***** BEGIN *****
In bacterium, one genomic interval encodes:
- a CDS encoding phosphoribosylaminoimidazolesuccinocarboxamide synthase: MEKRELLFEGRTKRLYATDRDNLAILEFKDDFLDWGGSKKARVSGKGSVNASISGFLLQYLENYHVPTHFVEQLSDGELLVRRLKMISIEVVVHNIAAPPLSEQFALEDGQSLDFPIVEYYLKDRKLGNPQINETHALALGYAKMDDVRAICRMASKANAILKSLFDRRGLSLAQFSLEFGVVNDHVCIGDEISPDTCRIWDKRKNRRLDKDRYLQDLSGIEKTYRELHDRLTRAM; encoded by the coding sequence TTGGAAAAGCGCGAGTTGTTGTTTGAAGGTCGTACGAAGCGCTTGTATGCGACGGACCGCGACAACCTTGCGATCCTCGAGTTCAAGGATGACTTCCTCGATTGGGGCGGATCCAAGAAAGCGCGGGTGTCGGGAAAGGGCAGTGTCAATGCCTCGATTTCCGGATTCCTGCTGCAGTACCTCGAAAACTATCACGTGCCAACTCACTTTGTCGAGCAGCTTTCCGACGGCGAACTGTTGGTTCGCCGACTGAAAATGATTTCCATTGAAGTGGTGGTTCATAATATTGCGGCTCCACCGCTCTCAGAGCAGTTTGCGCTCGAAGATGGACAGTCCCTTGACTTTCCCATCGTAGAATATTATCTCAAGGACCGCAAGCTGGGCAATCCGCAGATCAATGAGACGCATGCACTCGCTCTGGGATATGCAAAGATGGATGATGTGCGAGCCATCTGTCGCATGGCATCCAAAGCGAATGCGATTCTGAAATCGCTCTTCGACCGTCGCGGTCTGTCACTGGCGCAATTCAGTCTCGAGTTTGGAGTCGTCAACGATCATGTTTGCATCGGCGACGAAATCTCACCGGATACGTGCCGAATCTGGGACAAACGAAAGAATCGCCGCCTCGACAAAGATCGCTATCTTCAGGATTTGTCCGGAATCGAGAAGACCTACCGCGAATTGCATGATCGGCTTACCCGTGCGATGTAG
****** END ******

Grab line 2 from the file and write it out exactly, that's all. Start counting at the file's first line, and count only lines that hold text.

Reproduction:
- a CDS encoding phosphoribosylaminoimidazolesuccinocarboxamide synthase: MEKRELLFEGRTKRLYATDRDNLAILEFKDDFLDWGGSKKARVSGKGSVNASISGFLLQYLENYHVPTHFVEQLSDGELLVRRLKMISIEVVVHNIAAPPLSEQFALEDGQSLDFPIVEYYLKDRKLGNPQINETHALALGYAKMDDVRAICRMASKANAILKSLFDRRGLSLAQFSLEFGVVNDHVCIGDEISPDTCRIWDKRKNRRLDKDRYLQDLSGIEKTYRELHDRLTRAM; encoded by the coding sequence TTGGAAAAGCGCGAGTTGTTGTTTGAAGGTCGTACGAAGCGCTTGTATGCGACGGACCGCGACAACCTTGCGATCCTCGAGTTCAAGGATGACTTCCTCGATTGGGGCGGATCCAAGAAAGCGCGGGTGTCGGGAAAGGGCAGTGTCAATGCCTCGATTTCCGGATTCCTGCTGCAGTACCTCGAAAACTATCACGTGCCAACTCACTTTGTCGAGCAGCTTTCCGACGGCGAACTGTTGGTTCGCCGACTGAAAATGATTTCCATTGAAGTGGTGGTTCATAATATTGCGGCTCCACCGCTCTCAGAGCAGTTTGCGCTCGAAGATGGACAGTCCCTTGACTTTCCCATCGTAGAATATTATCTCAAGGACCGCAAGCTGGGCAATCCGCAGATCAATGAGACGCATGCACTCGCTCTGGGATATGCAAAGATGGATGATGTGCGAGCCATCTGTCGCATGGCATCCAAAGCGAATGCGATTCTGAAATCGCTCTTCGACCGTCGCGGTCTGTCACTGGCGCAATTCAGTCTCGAGTTTGGAGTCGTCAACGATCATGTTTGCATCGGCGACGAAATCTCACCGGATACGTGCCGAATCTGGGACAAACGAAAGAATCGCCGCCTCGACAAAGATCGCTATCTTCAGGATTTGTCCGGAATCGAGAAGACCTACCGCGAATTGCATGATCGGCTTACCCGTGCGATGTAG